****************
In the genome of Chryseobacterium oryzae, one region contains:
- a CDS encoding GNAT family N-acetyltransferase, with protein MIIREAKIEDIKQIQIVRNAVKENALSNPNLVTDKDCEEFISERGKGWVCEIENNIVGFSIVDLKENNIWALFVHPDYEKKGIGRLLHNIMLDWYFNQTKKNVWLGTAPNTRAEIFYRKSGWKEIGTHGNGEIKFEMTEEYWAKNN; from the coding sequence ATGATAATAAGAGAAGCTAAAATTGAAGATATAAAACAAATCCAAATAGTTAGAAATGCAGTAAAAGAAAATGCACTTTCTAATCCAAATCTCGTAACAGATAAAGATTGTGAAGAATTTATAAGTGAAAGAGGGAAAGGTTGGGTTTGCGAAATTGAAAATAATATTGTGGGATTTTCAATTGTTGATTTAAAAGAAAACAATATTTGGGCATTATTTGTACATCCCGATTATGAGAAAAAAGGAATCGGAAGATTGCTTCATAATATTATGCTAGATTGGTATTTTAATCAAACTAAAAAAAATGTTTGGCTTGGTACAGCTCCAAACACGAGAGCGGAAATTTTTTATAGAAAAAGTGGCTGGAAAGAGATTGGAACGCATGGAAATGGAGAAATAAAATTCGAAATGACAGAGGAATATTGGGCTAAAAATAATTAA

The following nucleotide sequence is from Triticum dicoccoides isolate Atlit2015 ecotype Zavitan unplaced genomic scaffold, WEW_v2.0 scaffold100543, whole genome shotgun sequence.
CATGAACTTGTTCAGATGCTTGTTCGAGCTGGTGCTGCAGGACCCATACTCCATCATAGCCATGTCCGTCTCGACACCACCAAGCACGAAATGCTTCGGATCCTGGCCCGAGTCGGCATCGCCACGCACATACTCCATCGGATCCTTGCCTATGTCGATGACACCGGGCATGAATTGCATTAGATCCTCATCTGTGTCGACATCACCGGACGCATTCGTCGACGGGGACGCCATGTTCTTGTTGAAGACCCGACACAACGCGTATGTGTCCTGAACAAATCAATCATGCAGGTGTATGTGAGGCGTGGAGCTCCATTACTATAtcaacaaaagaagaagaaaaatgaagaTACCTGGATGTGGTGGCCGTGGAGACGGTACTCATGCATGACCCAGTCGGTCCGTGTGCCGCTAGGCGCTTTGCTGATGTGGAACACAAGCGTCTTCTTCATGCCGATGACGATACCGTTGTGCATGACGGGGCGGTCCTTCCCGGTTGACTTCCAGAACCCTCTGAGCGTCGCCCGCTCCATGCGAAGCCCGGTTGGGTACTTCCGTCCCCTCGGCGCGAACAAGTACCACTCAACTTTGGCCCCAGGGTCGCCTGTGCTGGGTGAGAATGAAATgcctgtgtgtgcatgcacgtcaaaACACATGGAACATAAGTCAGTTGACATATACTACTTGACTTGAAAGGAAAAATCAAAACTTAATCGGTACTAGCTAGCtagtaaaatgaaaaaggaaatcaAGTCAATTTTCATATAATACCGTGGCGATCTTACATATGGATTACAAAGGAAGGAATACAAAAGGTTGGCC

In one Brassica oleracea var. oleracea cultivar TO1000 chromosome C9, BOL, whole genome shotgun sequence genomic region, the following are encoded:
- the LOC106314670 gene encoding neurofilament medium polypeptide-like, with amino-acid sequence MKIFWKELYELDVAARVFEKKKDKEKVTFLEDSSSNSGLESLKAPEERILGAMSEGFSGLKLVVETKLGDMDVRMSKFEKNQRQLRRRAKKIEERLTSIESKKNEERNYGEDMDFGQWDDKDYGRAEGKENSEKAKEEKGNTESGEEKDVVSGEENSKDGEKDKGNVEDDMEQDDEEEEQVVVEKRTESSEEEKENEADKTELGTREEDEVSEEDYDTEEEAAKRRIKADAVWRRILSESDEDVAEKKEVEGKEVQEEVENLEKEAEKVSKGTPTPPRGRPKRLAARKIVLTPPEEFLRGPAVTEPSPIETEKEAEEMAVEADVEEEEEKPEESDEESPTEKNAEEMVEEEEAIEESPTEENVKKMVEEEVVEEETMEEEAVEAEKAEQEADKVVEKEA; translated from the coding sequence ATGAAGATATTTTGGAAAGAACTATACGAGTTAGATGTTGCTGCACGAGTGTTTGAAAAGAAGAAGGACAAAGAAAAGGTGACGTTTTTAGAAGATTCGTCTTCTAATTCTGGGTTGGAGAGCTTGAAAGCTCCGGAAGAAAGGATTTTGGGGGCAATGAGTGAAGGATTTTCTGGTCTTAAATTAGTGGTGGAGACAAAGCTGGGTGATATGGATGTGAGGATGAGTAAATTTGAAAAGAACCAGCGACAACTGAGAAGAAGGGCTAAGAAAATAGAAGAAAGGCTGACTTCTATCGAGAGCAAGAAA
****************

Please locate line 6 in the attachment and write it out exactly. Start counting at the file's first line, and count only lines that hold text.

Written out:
- the LOC106314670 gene encoding neurofilament medium polypeptide-like, with amino-acid sequence MKIFWKELYELDVAARVFEKKKDKEKVTFLEDSSSNSGLESLKAPEERILGAMSEGFSGLKLVVETKLGDMDVRMSKFEKNQRQLRRRAKKIEERLTSIESKKNEERNYGEDMDFGQWDDKDYGRAEGKENSEKAKEEKGNTESGEEKDVVSGEENSKDGEKDKGNVEDDMEQDDEEEEQVVVEKRTESSEEEKENEADKTELGTREEDEVSEEDYDTEEEAAKRRIKADAVWRRILSESDEDVAEKKEVEGKEVQEEVENLEKEAEKVSKGTPTPPRGRPKRLAARKIVLTPPEEFLRGPAVTEPSPIETEKEAEEMAVEADVEEEEEKPEESDEESPTEKNAEEMVEEEEAIEESPTEENVKKMVEEEVVEEETMEEEAVEAEKAEQEADKVVEKEA; translated from the coding sequence ATGAAGATATTTTGGAAAGAACTATACGAGTTAGATGTTGCTGCACGAGTGTTTGAAAAGAAGAAGGACAAAGAAAAGGTGACGTTTTTAGAAGATTCGTCTTCTAATTCTGGGTTGGAGAGCTTGAAAGCTCCGGAAGAAAGGATTTTGGGGGCAATGAGTGAAGGATTTTCTGGTCTTAAATTAGTGGTGGAGACAAAGCTGGGTGATATGGATGTGAGGATGAGTAAATTTGAAAAGAACCAGCGACAACTGAGAAGAAGGGCTAAGAAAATAGAAGAAAGGCTGACTTCTATCGAGAGCAAGAAA